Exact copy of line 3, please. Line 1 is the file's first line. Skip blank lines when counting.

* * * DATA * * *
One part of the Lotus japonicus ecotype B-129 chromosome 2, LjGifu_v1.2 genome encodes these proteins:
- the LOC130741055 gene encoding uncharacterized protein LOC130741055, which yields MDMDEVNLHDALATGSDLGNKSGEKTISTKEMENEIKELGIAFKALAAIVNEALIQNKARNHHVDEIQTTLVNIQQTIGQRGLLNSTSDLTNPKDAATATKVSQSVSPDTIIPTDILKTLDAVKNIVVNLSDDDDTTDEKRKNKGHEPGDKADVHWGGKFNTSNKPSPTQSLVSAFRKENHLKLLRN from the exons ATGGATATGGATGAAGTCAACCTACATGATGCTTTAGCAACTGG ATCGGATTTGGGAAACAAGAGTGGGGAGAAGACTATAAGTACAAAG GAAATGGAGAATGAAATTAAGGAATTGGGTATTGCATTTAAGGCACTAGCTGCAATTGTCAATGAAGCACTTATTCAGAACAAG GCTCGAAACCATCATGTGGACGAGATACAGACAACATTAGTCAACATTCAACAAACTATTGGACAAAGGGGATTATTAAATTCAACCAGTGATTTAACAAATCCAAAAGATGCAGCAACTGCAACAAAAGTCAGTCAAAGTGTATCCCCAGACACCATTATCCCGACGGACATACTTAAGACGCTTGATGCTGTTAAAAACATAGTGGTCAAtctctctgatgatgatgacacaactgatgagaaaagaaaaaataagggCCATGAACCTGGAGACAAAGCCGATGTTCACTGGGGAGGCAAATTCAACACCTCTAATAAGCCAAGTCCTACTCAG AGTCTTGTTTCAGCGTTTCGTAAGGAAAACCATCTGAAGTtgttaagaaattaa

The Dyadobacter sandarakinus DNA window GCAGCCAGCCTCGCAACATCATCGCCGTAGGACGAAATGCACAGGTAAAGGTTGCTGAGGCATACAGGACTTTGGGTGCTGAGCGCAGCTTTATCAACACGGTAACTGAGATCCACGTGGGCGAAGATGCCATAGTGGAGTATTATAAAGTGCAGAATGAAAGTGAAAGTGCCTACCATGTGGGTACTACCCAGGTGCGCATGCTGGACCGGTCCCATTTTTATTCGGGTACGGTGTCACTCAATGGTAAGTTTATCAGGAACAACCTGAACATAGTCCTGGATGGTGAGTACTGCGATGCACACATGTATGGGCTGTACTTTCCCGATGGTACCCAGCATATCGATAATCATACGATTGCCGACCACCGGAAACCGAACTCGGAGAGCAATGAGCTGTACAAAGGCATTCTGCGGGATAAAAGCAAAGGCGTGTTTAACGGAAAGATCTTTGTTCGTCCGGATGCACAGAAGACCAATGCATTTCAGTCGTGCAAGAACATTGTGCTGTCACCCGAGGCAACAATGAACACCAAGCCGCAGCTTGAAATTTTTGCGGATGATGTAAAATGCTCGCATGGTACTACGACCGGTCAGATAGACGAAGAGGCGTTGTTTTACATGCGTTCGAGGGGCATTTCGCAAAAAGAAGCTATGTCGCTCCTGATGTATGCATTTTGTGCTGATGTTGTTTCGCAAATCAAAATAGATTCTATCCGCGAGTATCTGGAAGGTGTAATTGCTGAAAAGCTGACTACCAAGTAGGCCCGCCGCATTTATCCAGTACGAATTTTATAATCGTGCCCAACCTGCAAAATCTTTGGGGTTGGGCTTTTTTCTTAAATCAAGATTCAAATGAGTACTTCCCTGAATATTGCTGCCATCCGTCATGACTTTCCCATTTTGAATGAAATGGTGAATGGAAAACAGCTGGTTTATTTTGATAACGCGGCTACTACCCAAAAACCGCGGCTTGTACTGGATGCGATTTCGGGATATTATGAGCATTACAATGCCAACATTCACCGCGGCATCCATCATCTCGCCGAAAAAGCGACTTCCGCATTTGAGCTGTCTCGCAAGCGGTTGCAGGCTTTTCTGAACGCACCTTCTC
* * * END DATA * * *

The Dyadobacter sandarakinus DNA window GCAGCCAGCCTCGCAACATCATCGCCGTAGGACGAAATGCACAGGTAAAGGTTGCTGAGGCATACAGGACTTTGGGTGCTGAGCGCAGCTTTATCAACACGGTAACTGAGATCCACGTGGGCGAAGATGCCATAGTGGAGTATTATAAAGTGCAGAATGAAAGTGAAAGTGCCTACCATGTGGGTACTACCCAGGTGCGCATGCTGGACCGGTCCCATTTTTATTCGGGTACGGTGTCACTCAATGGTAAGTTTATCAGGAACAACCTGAACATAGTCCTGGATGGTGAGTACTGCGATGCACACATGTATGGGCTGTACTTTCCCGATGGTACCCAGCATATCGATAATCATACGATTGCCGACCACCGGAAACCGAACTCGGAGAGCAATGAGCTGTACAAAGGCATTCTGCGGGATAAAAGCAAAGGCGTGTTTAACGGAAAGATCTTTGTTCGTCCGGATGCACAGAAGACCAATGCATTTCAGTCGTGCAAGAACATTGTGCTGTCACCCGAGGCAACAATGAACACCAAGCCGCAGCTTGAAATTTTTGCGGATGATGTAAAATGCTCGCATGGTACTACGACCGGTCAGATAGACGAAGAGGCGTTGTTTTACATGCGTTCGAGGGGCATTTCGCAAAAAGAAGCTATGTCGCTCCTGATGTATGCATTTTGTGCTGATGTTGTTTCGCAAATCAAAATAGATTCTATCCGCGAGTATCTGGAAGGTGTAATTGCTGAAAAGCTGACTACCAAGTAGGCCCGCCGCATTTATCCAGTACGAATTTTATAATCGTGCCCAACCTGCAAAATCTTTGGGGTTGGGCTTTTTTCTTAAATCAAGATTCAAATGAGTACTTCCCTGAATATTGCTGCCATCCGTCATGACTTTCCCATTTTGAATGAAATGGTGAATGGAAAACAGCTGGTTTATTTTGATAACGCGGCTACTACCCAAAAACCGCGGCTTGTACTGGATGCGATTTCGGGATATTATGAGCATTACAATGCCAACATTCACCGCGGCATCCATCATCTCGCCGAAAAAGCGACTTCCGCATTTGAGCTGTCTCGCAAGCGGTTGCAGGCTTTTCTGAACGCACCTTCTC